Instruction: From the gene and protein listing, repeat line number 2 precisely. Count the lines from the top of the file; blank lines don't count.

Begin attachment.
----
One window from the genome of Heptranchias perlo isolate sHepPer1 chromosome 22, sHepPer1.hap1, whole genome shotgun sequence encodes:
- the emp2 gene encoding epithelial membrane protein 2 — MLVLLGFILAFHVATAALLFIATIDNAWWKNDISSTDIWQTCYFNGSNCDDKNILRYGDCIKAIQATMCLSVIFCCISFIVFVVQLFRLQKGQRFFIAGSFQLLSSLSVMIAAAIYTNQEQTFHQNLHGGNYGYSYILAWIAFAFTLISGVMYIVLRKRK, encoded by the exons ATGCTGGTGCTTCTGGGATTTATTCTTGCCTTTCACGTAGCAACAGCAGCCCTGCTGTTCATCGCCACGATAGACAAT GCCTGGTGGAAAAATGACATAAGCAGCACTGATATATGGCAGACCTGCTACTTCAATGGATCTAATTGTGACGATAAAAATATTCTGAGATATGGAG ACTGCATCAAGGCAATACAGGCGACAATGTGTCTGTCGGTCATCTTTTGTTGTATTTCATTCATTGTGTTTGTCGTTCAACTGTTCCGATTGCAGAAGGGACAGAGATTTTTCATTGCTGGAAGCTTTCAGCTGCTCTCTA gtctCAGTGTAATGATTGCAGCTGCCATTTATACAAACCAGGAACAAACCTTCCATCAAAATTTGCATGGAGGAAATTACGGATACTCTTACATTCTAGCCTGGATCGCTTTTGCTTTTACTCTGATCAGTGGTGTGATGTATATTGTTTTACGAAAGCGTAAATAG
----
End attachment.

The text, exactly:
- the emp2 gene encoding epithelial membrane protein 2 — MLVLLGFILAFHVATAALLFIATIDNAWWKNDISSTDIWQTCYFNGSNCDDKNILRYGDCIKAIQATMCLSVIFCCISFIVFVVQLFRLQKGQRFFIAGSFQLLSSLSVMIAAAIYTNQEQTFHQNLHGGNYGYSYILAWIAFAFTLISGVMYIVLRKRK, encoded by the exons ATGCTGGTGCTTCTGGGATTTATTCTTGCCTTTCACGTAGCAACAGCAGCCCTGCTGTTCATCGCCACGATAGACAAT GCCTGGTGGAAAAATGACATAAGCAGCACTGATATATGGCAGACCTGCTACTTCAATGGATCTAATTGTGACGATAAAAATATTCTGAGATATGGAG ACTGCATCAAGGCAATACAGGCGACAATGTGTCTGTCGGTCATCTTTTGTTGTATTTCATTCATTGTGTTTGTCGTTCAACTGTTCCGATTGCAGAAGGGACAGAGATTTTTCATTGCTGGAAGCTTTCAGCTGCTCTCTA gtctCAGTGTAATGATTGCAGCTGCCATTTATACAAACCAGGAACAAACCTTCCATCAAAATTTGCATGGAGGAAATTACGGATACTCTTACATTCTAGCCTGGATCGCTTTTGCTTTTACTCTGATCAGTGGTGTGATGTATATTGTTTTACGAAAGCGTAAATAG